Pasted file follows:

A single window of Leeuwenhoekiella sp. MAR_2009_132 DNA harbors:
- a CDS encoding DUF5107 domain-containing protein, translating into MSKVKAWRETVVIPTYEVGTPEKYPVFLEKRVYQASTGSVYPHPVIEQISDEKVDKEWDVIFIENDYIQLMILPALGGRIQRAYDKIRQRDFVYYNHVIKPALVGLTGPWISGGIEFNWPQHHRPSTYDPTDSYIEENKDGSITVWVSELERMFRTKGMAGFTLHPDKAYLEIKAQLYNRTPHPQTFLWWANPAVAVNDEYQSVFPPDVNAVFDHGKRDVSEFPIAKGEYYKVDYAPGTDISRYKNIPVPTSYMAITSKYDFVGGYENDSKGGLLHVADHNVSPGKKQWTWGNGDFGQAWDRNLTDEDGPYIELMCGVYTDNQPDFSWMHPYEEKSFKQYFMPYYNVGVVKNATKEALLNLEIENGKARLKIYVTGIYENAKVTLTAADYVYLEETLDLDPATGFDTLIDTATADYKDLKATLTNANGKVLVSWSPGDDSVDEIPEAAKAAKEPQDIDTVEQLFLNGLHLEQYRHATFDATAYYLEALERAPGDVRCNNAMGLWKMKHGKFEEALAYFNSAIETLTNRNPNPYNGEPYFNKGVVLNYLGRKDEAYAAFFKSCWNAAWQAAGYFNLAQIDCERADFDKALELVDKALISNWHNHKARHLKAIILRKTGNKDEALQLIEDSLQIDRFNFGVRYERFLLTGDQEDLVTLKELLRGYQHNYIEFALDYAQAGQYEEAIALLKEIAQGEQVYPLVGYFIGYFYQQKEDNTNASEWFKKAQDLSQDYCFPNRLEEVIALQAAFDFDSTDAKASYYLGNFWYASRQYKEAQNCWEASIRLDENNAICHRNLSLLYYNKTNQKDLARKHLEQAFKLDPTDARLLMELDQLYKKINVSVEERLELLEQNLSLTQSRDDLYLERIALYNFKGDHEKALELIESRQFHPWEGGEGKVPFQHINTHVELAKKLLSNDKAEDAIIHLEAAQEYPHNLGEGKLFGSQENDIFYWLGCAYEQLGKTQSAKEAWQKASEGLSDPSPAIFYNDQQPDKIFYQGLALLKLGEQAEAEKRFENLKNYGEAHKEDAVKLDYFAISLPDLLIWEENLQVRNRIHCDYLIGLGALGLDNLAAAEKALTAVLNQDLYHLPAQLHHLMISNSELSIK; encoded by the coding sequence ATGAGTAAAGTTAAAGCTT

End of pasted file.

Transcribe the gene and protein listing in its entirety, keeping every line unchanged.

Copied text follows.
A single window of Leeuwenhoekiella sp. MAR_2009_132 DNA harbors:
- a CDS encoding DUF5107 domain-containing protein, translating into MSKVKAWRETVVIPTYEVGTPEKYPVFLEKRVYQASTGSVYPHPVIEQISDEKVDKEWDVIFIENDYIQLMILPALGGRIQRAYDKIRQRDFVYYNHVIKPALVGLTGPWISGGIEFNWPQHHRPSTYDPTDSYIEENKDGSITVWVSELERMFRTKGMAGFTLHPDKAYLEIKAQLYNRTPHPQTFLWWANPAVAVNDEYQSVFPPDVNAVFDHGKRDVSEFPIAKGEYYKVDYAPGTDISRYKNIPVPTSYMAITSKYDFVGGYENDSKGGLLHVADHNVSPGKKQWTWGNGDFGQAWDRNLTDEDGPYIELMCGVYTDNQPDFSWMHPYEEKSFKQYFMPYYNVGVVKNATKEALLNLEIENGKARLKIYVTGIYENAKVTLTAADYVYLEETLDLDPATGFDTLIDTATADYKDLKATLTNANGKVLVSWSPGDDSVDEIPEAAKAAKEPQDIDTVEQLFLNGLHLEQYRHATFDATAYYLEALERAPGDVRCNNAMGLWKMKHGKFEEALAYFNSAIETLTNRNPNPYNGEPYFNKGVVLNYLGRKDEAYAAFFKSCWNAAWQAAGYFNLAQIDCERADFDKALELVDKALISNWHNHKARHLKAIILRKTGNKDEALQLIEDSLQIDRFNFGVRYERFLLTGDQEDLVTLKELLRGYQHNYIEFALDYAQAGQYEEAIALLKEIAQGEQVYPLVGYFIGYFYQQKEDNTNASEWFKKAQDLSQDYCFPNRLEEVIALQAAFDFDSTDAKASYYLGNFWYASRQYKEAQNCWEASIRLDENNAICHRNLSLLYYNKTNQKDLARKHLEQAFKLDPTDARLLMELDQLYKKINVSVEERLELLEQNLSLTQSRDDLYLERIALYNFKGDHEKALELIESRQFHPWEGGEGKVPFQHINTHVELAKKLLSNDKAEDAIIHLEAAQEYPHNLGEGKLFGSQENDIFYWLGCAYEQLGKTQSAKEAWQKASEGLSDPSPAIFYNDQQPDKIFYQGLALLKLGEQAEAEKRFENLKNYGEAHKEDAVKLDYFAISLPDLLIWEENLQVRNRIHCDYLIGLGALGLDNLAAAEKALTAVLNQDLYHLPAQLHHLMISNSELSIK; encoded by the coding sequence ATGAGTAAAGTTAAAGCTT